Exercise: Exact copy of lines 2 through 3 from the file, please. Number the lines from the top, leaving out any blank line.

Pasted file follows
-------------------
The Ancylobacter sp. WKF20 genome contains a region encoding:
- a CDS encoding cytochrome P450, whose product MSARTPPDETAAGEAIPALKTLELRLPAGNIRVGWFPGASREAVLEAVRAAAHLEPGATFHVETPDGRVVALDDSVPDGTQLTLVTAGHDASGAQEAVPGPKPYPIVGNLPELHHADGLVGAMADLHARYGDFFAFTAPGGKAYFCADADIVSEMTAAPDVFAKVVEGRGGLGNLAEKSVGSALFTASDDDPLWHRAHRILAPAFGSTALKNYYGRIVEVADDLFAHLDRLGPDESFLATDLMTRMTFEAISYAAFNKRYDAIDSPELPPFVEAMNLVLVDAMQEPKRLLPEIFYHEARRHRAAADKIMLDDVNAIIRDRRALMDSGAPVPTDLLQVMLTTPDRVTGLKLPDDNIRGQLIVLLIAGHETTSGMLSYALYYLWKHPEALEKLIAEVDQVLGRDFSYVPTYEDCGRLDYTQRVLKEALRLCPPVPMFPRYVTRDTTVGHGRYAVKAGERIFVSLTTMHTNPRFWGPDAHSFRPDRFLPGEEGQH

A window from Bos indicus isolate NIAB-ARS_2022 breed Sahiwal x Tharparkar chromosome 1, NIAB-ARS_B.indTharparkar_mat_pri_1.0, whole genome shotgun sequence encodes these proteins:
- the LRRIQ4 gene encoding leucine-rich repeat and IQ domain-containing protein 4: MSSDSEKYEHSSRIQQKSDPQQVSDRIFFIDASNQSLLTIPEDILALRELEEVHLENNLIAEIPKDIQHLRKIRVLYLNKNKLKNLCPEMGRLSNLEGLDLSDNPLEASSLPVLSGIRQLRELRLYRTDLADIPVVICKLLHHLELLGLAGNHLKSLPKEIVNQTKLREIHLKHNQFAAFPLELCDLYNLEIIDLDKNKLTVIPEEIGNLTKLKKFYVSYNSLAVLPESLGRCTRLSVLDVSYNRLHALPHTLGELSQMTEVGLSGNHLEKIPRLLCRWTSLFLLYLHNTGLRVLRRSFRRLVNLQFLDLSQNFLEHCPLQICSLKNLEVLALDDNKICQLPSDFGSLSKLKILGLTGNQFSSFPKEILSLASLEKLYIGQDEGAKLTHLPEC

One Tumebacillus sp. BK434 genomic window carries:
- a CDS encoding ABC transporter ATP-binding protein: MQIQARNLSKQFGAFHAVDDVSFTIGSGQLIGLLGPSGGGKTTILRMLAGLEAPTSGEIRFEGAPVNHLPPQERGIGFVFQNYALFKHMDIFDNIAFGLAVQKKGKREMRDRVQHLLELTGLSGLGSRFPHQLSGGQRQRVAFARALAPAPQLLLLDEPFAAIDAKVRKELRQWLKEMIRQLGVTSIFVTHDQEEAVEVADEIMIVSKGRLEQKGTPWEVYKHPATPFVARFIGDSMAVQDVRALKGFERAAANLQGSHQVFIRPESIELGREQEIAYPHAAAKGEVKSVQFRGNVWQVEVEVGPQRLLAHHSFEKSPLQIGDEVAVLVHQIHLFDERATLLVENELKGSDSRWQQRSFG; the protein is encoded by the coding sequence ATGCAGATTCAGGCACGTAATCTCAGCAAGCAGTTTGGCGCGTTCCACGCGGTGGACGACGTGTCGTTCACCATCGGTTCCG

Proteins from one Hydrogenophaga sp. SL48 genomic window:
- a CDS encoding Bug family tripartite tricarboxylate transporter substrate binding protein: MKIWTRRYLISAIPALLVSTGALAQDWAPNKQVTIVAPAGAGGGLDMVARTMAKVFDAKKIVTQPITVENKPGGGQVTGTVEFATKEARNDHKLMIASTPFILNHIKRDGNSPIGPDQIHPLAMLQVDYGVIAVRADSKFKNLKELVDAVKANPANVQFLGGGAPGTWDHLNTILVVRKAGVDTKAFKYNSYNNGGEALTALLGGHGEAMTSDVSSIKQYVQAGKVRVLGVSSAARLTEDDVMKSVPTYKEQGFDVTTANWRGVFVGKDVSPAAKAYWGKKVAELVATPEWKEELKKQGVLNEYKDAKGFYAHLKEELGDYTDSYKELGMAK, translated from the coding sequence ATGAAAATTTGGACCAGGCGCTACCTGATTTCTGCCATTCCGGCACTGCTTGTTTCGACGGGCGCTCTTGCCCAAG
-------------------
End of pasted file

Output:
- a CDS encoding cytochrome P450, whose product MSARTPPDETAAGEAIPALKTLELRLPAGNIRVGWFPGASREAVLEAVRAAAHLEPGATFHVETPDGRVVALDDSVPDGTQLTLVTAGHDASGAQEAVPGPKPYPIVGNLPELHHADGLVGAMADLHARYGDFFAFTAPGGKAYFCADADIVSEMTAAPDVFAKVVEGRGGLGNLAEKSVGSALFTASDDDPLWHRAHRILAPAFGSTALKNYYGRIVEVADDLFAHLDRLGPDESFLATDLMTRMTFEAISYAAFNKRYDAIDSPELPPFVEAMNLVLVDAMQEPKRLLPEIFYHEARRHRAAADKIMLDDVNAIIRDRRALMDSGAPVPTDLLQVMLTTPDRVTGLKLPDDNIRGQLIVLLIAGHETTSGMLSYALYYLWKHPEALEKLIAEVDQVLGRDFSYVPTYEDCGRLDYTQRVLKEALRLCPPVPMFPRYVTRDTTVGHGRYAVKAGERIFVSLTTMHTNPRFWGPDAHSFRPDRFLPGEEGQH

A window from Bos indicus isolate NIAB-ARS_2022 breed Sahiwal x Tharparkar chromosome 1, NIAB-ARS_B.indTharparkar_mat_pri_1.0, whole genome shotgun sequence encodes these proteins: